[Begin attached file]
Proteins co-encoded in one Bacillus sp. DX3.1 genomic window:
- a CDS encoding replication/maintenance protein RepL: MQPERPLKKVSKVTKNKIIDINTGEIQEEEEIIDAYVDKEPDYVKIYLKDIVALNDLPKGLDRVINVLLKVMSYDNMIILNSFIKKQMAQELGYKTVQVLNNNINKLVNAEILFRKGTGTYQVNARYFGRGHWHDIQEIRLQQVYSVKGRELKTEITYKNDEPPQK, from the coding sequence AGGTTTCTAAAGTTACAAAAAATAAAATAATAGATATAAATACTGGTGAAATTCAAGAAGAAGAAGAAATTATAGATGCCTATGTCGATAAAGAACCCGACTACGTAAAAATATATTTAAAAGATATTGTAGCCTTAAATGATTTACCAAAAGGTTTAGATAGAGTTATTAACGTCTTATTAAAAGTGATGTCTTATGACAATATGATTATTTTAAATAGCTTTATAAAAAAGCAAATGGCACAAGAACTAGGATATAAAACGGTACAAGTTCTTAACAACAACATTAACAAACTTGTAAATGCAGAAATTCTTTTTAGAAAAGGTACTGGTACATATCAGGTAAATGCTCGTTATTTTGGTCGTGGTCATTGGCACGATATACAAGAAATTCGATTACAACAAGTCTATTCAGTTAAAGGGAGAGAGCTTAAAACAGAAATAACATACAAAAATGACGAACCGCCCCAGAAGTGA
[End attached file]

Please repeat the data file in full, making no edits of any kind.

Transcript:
Proteins co-encoded in one Bacillus sp. DX3.1 genomic window:
- a CDS encoding replication/maintenance protein RepL: MQPERPLKKVSKVTKNKIIDINTGEIQEEEEIIDAYVDKEPDYVKIYLKDIVALNDLPKGLDRVINVLLKVMSYDNMIILNSFIKKQMAQELGYKTVQVLNNNINKLVNAEILFRKGTGTYQVNARYFGRGHWHDIQEIRLQQVYSVKGRELKTEITYKNDEPPQK, from the coding sequence AGGTTTCTAAAGTTACAAAAAATAAAATAATAGATATAAATACTGGTGAAATTCAAGAAGAAGAAGAAATTATAGATGCCTATGTCGATAAAGAACCCGACTACGTAAAAATATATTTAAAAGATATTGTAGCCTTAAATGATTTACCAAAAGGTTTAGATAGAGTTATTAACGTCTTATTAAAAGTGATGTCTTATGACAATATGATTATTTTAAATAGCTTTATAAAAAAGCAAATGGCACAAGAACTAGGATATAAAACGGTACAAGTTCTTAACAACAACATTAACAAACTTGTAAATGCAGAAATTCTTTTTAGAAAAGGTACTGGTACATATCAGGTAAATGCTCGTTATTTTGGTCGTGGTCATTGGCACGATATACAAGAAATTCGATTACAACAAGTCTATTCAGTTAAAGGGAGAGAGCTTAAAACAGAAATAACATACAAAAATGACGAACCGCCCCAGAAGTGA